As expected when youth and a very powerful engine are combined, Schon quickly collected numerous speeding tickets. When a judge threatened to take his license away if he didn’t get rid of the Maserati, Schon bought a Triumph Spitfire. Unfortunately, that didn’t stop the influx of tickets, so he ended up getting a Volvo sedan.
“I drove a lot of different Volvos for the next three years,” he says. “The great thing about the Volvo sedan is that it had a lot of room in the back for amplifiers and guitars. I needed to get a low-key car and drive slow until the speeding tickets were off my record and my insurance was affordable again.”
Schon’s driving record finally cleared in 1975, around the time that Journey released their debut album. To celebrate both, he bought himself Ferrari’s newly introduced 308 GTB. “I loved that car, but I had a lot of problems with it,” he admits. “When the Quattrovalvole came out in 1982, I got that as well, so I had two Ferraris. When one was in the shop, I’d drive the other. Then the Testarossa came out in 1984, so I got one of those. It was a wicked gray-market car shipped from Europe that had no emissions controls. I drove the crap out of it, blew the engine a couple of times, and fried the clutch almost every week because I was dropping it so hard.”
Schon began playing with the band Bad English when Journey temporarily disbanded in 1987, resulting in the relocation of him and his Ferraris to Los Angeles. “I lived in L.A. for the next eight years,” he recalls. “During that time there were floods, fires, and all kinds of weather-related disasters. My Ferraris were useless there. When the floods happened, the waters were above the doors of my Testarossa, so I couldn’t even drive to the grocery store down the street. I ended up buying a Ford Bronco, which was the best car I could have for the time I spent in L.A. A friend hot-rodded it and got the most he could out of the engine. It was a beast, and I never had any problems with it.”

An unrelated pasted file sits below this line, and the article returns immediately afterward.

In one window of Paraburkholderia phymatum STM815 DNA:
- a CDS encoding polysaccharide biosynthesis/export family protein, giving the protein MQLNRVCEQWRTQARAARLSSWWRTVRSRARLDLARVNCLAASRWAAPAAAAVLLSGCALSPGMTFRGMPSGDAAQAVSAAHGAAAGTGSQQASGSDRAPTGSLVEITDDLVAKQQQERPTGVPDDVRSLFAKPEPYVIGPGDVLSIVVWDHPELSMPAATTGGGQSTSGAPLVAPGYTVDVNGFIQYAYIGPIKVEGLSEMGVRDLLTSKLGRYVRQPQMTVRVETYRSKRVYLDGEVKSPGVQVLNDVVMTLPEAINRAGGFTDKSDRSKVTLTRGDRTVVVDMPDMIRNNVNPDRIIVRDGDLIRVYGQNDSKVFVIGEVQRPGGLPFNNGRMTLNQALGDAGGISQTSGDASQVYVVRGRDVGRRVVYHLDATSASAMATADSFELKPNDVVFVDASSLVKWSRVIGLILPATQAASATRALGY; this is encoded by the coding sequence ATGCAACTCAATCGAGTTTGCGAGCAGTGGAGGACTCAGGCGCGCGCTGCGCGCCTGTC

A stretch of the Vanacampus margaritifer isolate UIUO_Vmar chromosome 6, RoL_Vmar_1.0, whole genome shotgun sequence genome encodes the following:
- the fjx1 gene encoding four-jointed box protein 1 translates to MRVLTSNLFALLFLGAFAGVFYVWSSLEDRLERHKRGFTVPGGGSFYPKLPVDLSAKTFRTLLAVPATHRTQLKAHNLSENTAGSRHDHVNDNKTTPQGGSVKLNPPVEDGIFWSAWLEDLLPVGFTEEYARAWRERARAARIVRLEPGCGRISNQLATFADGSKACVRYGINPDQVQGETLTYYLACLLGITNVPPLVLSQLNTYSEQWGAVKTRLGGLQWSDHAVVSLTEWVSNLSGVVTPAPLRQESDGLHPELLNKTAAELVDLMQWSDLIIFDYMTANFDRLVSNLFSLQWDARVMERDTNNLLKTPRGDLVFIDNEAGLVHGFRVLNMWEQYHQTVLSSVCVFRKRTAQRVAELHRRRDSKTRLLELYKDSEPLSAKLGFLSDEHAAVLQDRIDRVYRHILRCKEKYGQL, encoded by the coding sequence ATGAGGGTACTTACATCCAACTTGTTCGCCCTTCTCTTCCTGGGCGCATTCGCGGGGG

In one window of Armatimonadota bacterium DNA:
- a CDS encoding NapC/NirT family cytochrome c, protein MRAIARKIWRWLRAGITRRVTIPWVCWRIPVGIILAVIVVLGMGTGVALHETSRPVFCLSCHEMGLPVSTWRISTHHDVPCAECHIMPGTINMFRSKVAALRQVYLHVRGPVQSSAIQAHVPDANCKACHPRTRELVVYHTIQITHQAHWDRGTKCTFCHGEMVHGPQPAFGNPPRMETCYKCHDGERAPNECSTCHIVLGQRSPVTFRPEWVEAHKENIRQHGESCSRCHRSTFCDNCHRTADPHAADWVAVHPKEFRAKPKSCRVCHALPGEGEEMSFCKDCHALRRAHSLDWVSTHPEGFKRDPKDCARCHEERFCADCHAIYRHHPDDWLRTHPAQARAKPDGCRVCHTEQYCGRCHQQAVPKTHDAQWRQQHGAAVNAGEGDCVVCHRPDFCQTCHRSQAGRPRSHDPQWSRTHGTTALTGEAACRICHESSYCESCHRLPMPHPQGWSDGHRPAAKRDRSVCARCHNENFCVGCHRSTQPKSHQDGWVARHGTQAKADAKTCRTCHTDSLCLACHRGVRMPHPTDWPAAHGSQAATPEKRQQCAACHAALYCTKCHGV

After the Northridge earthquake hit Los Angeles on January 17, 1994, Schon decided he had enough, so he packed his bags and returned to the Bay Area. Shortly after his arrival, he finally purchased a Mercedes-Benz like he originally wanted, this time opting for an SL500 convertible. “When I moved back to San Francisco I got the itch for cars again,” he admits. “I got back into exotic cars, and eventually I bought a Lamborghini. I really love the Gallardo. I just sold my white Gallardo, which was all-wheel driven, and got an all-black 2013 Gallardo that is rear-wheel driven. The old one held its value very well, so it didn’t cost me that much to upgrade to the new one.”